Referring initially to FIG. 1, apparatus for manufacturing and baking pita bread is shown schematically. In a typical apparatus, a mixer 10 blends the various ingredients used in making pita bread dough. Thus, dough is added to a dividing stage 11 through a hopper 13. This dough is rounded and formed into individual spheres or balls of dough in the rounding stage 11, which are then transported on a conveyor 14 to an intermediate rising or proofing apparatus 15. Note should be made of the fact that initial proofing occurs between the mixer 10 and divider 11. In the rising or proofing apparatus 15 the dough balls are subjected to warm temperatures so that the dough will rise to form larger spheres or balls. These larger spheres or balls are then transported on multiple conveyor belts 17 and pass beneath an initial pair of rollers 18 and 19 which form the balls or spheres into flat oval shapes resembling oval pancakes.
Referring to FIG. 4, the initial form of the dough balls is shown as 11a in the form that the dough balls exit the dividing apparatus 11 of FIG. 1. During the rising process which occurs in the poofing or rising chamber 15, the dough enlarges in volume and typically maintains the shape as shown at 11a in FIG. 4. The initial rolling operation provided by the roller 18 flattens the dough balls to the shape 18a of FIG. 4, and the rolling operation of the roller 19 yields the oval pancake-like shape 19a shown in FIG. 4.
Referring again to FIG. 1 the dough is next passed from the conveyors 17 to a conveyor 21 which transports the dough in a direction which is perpendicular to the direction of transportation on the conveyors 17. On the conveyer 21 the dough passes under an additional roller 23 which passes over the dough in a direction which is normal to the passage of the rollers 18 and 19, yielding the circular flat shape shown at 23a in FIG. 4. The pita bread in the form shown at 23a is ready for baking and, if baked in this form, would yield typical pita bread. Referring again to FIG. 1, the dough form passes through the apparatus used in the present invention which is shown generally at 25, into a final proofer 27, transferred by the conveyor 21. Referring to FIG. 4, the apparatus of the present invention forms a preferential rupture line 26 in the dough form 25a prior to baking.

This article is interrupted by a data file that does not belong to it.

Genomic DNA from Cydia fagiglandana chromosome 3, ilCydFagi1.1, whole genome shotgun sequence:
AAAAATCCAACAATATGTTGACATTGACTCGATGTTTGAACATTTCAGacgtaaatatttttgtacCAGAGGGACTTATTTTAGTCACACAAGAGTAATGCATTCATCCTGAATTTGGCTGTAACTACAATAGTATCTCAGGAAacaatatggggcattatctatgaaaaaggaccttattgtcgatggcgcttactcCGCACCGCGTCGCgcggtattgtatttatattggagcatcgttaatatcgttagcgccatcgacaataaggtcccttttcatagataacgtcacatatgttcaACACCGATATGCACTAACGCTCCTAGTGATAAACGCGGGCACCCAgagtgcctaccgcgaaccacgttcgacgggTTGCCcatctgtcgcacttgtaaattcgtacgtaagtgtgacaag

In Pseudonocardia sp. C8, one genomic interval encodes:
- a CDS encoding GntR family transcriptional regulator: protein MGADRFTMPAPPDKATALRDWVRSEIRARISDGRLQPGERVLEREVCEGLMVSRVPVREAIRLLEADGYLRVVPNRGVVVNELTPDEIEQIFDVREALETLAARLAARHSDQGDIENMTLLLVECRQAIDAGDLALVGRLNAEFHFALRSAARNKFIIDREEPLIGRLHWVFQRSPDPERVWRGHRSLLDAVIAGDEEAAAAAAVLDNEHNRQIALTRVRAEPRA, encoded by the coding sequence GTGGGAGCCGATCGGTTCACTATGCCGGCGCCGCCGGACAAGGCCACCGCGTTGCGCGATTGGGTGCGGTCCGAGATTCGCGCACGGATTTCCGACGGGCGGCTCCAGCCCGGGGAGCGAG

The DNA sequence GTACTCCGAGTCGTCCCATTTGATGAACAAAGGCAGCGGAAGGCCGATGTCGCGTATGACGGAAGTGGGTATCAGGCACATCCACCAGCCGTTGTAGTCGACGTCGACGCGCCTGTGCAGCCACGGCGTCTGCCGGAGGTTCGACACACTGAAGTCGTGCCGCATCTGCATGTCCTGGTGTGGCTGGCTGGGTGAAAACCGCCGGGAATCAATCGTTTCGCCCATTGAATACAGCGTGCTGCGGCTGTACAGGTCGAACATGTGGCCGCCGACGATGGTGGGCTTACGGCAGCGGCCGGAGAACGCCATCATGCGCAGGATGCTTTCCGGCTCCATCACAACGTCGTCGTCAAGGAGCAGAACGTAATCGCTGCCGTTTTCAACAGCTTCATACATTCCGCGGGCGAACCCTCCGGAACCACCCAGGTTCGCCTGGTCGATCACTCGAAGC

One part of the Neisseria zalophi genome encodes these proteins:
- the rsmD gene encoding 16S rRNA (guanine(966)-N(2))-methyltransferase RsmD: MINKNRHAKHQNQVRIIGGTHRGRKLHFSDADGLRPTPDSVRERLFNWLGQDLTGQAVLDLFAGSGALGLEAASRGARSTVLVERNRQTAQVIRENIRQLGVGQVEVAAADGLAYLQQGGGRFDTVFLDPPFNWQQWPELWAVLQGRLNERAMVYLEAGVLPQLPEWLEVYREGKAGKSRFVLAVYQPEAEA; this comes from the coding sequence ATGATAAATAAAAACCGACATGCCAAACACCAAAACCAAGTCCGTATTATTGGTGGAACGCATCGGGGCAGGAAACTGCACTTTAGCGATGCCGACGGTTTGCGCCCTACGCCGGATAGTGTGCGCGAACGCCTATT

The pita bread is transferred from the final proofer 27 to an oven 31 on a conveyor 29. When the pita bread is baked in the oven 31 (FIG. 1), it expands into a hollow ball or sphere as shown at 31a in FIG. 4. As previously described and is well-known in the pita bread baking art, the temperature of the oven 31 is high enough so that the dough form will initially sear and seal on its outside surface, preventing the escape of gas from the pita bread dough. As the dough continues to bake, steam and other gas is formed by the baking process. This steam and other gas is captured within the dough form and causes the dough form to inflate into the shape shown at 31a in FIG. 4, separating the upper and lower surfaces of the pita bread into two distinct layers. This steam and other gas will ultimately completely fill the void within the ball or sphere 31a and, as the baking continues, must rupture the skin of the ball or sphere at its weakest point. Because a preferential rupture line 26 has been formed along the surface of the pita bread, this rupture will preferentially occur at some location along the preferential rupture line 26, as shown at 28 in FIG. 4.
Referring again to FIG. 1, the pita bread, now baked completely, passes from the oven 31 on a conveyor 33 into a cooling chamber 34 in which the pita bread is gradually cooled. During this cooling, the remaining gas within the pita bread will escape through the rupture 28 so that the bread again flattens into the characteristic pita bread shape shown at 34a in FIG. 4. After cooling, the pita bread is carried on a conveyor 36 to a packaging apparatus 38 in which the pita bread is stacked and packaged for sale.
Referring now to FIGS. 2 and 3, the details of the apparatus used to create the preferential rupture lines on the pita bread dough at location 25 of FIG. 1 will be explained in more detail. The conveyor 21 is in the form of an endless belt. The pita bread, prior to arrival at station 25 has been accurately positioned so that, for example, the disk-shaped dough forms pass through the proofer six abreast as shown in FIG. 2. A driven shaft 37 carries a corresponding set of six perforating disks 39 which are best shown in FIG. 3. These disks 39 advantageously include a serrated edge 41 and the disks 39 are positioned, as shown in FIG. 2, along the length of the driven shaft 37 to coincide with the central diameter of the respective dough forms 25a.
The height of the driven shaft 37 is adjusted by a pair of threaded adjusting rods 42 which support the driven shaft 37 in pillow blocks 43. The driven shaft 37 is thus free to rotate in the blocks 43 and its vertical position is adjustable by rotating a pair of adjusting nuts 45 which are threaded onto the rods 42 and bear against the top of a pair of supporting brackets 49.